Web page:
Faith & Life


Why Catholics Believe in the Purification of Souls Before Entering Heaven

By Cathi Douglas     3/22/2019

“All who die in God’s grace and friendship, but still imperfectly purified, are indeed assured of their eternal salvation; but, after death they undergo purification, so as to achieve the holiness necessary to enter the joy of Heaven. The Church gives the name Purgatory to this final purification of the elect, which is entirely different from the punishment of the damned.”
Catechism of the Catholic Church 


It seems we rarely discuss Purgatory. Yet the Catholic Church tells us it is the place where departed souls go to prepare to fully enter the presence of God. 

Father William Saunders, professor of catechetics and theology at Notre Dame Graduate School, notes that our belief in Purgatory was affirmed by Vatican II’s “Dogmatic Constitution on the Church,” which confirms Catholicism’s long-held belief in “the living communion which exists between us and our brothers who are in the glory of Heaven or who are yet being purified after their death.” 

Writing on the website, Fr. Saunders says the purification of Purgatory is important because Scripture teaches us that nothing unclean will enter the presence of God in Heaven. Most of us die with venial sins or other transgressions lingering on our souls. 

While fundamentalist Christians argue that the Catholic Church invented Purgatory, graffiti in the catacombs where Christians hid during persecution in the early centuries record prayers for the dead. Monica, the mother of St. Augustine, asked her son in the fourth century to remember her soul in his Masses. Why would people need prayers after death, if not for their purification prior to entering Heaven?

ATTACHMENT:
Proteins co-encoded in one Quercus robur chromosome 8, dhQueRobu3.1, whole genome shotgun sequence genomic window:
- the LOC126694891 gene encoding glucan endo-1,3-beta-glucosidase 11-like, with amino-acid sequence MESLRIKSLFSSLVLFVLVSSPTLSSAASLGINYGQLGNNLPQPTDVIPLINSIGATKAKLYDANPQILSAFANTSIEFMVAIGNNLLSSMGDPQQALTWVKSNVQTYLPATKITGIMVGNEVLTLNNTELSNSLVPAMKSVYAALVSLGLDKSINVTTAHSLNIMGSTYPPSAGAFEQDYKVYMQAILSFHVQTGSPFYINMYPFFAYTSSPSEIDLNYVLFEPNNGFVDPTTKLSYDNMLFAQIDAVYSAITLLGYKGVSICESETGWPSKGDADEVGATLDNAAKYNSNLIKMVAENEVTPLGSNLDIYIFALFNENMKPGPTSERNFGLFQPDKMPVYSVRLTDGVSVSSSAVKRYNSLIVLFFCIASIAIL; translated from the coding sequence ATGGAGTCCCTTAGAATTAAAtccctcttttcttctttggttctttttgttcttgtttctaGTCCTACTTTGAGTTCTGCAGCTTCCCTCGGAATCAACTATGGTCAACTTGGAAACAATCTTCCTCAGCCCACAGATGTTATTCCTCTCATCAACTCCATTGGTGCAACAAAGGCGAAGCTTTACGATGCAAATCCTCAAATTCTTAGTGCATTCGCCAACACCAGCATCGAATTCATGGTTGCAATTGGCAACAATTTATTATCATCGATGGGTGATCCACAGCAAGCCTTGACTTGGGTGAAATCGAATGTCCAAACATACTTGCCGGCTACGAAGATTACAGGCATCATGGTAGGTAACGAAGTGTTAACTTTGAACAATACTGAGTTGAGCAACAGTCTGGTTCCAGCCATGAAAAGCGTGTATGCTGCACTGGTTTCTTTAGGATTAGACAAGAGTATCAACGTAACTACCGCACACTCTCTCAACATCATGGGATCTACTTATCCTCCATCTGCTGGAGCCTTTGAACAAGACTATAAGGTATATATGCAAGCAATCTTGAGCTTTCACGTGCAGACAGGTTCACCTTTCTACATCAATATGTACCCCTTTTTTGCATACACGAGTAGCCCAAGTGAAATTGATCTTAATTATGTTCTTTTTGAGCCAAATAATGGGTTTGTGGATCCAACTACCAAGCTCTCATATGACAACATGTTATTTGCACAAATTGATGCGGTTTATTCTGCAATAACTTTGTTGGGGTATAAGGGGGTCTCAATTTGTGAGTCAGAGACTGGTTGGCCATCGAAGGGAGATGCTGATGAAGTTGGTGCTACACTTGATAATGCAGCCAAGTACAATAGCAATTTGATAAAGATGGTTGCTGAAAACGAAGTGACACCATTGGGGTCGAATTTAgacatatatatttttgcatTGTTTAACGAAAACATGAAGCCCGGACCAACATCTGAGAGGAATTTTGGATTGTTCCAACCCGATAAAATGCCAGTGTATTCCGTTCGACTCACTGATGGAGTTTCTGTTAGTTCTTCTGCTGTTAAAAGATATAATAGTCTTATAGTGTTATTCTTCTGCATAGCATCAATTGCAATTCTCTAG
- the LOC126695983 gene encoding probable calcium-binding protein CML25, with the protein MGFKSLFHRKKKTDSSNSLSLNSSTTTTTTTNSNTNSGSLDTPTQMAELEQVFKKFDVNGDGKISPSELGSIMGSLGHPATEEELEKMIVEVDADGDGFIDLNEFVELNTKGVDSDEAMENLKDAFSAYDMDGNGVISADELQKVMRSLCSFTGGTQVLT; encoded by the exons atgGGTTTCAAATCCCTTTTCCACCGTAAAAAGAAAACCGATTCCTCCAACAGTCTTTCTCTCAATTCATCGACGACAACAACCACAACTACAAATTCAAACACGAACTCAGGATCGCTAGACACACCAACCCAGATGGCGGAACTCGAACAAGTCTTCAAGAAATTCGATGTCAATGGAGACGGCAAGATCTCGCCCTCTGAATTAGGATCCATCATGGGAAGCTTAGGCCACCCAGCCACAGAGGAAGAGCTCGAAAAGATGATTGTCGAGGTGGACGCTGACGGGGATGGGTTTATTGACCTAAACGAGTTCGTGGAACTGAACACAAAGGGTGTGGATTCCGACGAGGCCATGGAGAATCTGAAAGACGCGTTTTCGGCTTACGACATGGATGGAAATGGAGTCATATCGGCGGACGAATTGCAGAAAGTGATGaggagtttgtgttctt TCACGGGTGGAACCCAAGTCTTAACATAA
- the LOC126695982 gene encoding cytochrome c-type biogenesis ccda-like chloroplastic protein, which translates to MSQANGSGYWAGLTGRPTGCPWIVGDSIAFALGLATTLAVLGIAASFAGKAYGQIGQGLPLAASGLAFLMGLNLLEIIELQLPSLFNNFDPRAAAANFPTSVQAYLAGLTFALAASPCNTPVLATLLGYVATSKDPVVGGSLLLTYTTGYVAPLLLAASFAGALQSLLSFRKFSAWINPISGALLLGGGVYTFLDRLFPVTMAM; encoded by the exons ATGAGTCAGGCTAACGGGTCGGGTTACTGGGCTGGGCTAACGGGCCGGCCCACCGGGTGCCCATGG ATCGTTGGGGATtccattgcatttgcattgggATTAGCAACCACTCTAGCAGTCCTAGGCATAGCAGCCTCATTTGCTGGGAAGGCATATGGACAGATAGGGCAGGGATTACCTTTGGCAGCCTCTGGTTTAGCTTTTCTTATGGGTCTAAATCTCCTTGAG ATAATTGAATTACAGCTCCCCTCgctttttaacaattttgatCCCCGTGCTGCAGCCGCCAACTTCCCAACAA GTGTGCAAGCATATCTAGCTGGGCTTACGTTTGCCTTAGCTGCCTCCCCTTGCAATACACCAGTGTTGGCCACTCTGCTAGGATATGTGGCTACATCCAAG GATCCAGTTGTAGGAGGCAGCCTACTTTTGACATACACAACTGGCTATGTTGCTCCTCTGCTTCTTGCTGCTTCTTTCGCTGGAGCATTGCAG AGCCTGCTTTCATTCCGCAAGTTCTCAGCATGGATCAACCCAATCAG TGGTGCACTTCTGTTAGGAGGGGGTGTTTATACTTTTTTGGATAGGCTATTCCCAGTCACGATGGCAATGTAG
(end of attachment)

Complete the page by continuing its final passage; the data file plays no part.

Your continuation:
The same fundamentalists claim that because Jesus died for our sins on the cross, He accomplished our salvation – and that Purgatory, then, is unnecessary. Yet Scripture says the process of sanctification through which Christians are made holy occurs over time; Purgatory, thus, is the final phase of Christ’s redemption, Fr. Saunders writes in a November 2005 article in the Arlington Catholic Herald. 

“Indeed, the necessity of the purging is taught in other passages of Scripture, such as 2 Thessalonians 2:13, which declares that God chose us ‘to be saved through sanctification by the Spirit,’” he writes. 

“Sanctification is thus not an option,” he writes, “something that may or may not happen before one gets into Heaven. It is an absolute requirement, as Hebrews 12:14 states that we must strive ‘for the holiness without which no one will see the Lord.’” 

But what is Purgatory like? Fr. Saunders reminds us that sanctification through fire is what we usually picture when we consider Purgatory. He says a more modern version might involve something akin to the radiation, or burning out, of the impurity in our souls. 

“While such therapy is very painful, one has the hope of returning to good health,” he writes. Quoting St. Francis de Sales, who wrote of the sufferings of Purgatory, Fr. Saunders adds: “We may draw from the thought of Purgatory more consolation than apprehension. The greater part of those who dread Purgatory so much think more of their own interests than of the interests of God’s glory; this proceeds from the fact that they think only of the sufferings, without considering the peace and happiness which are there enjoyed by the holy souls.”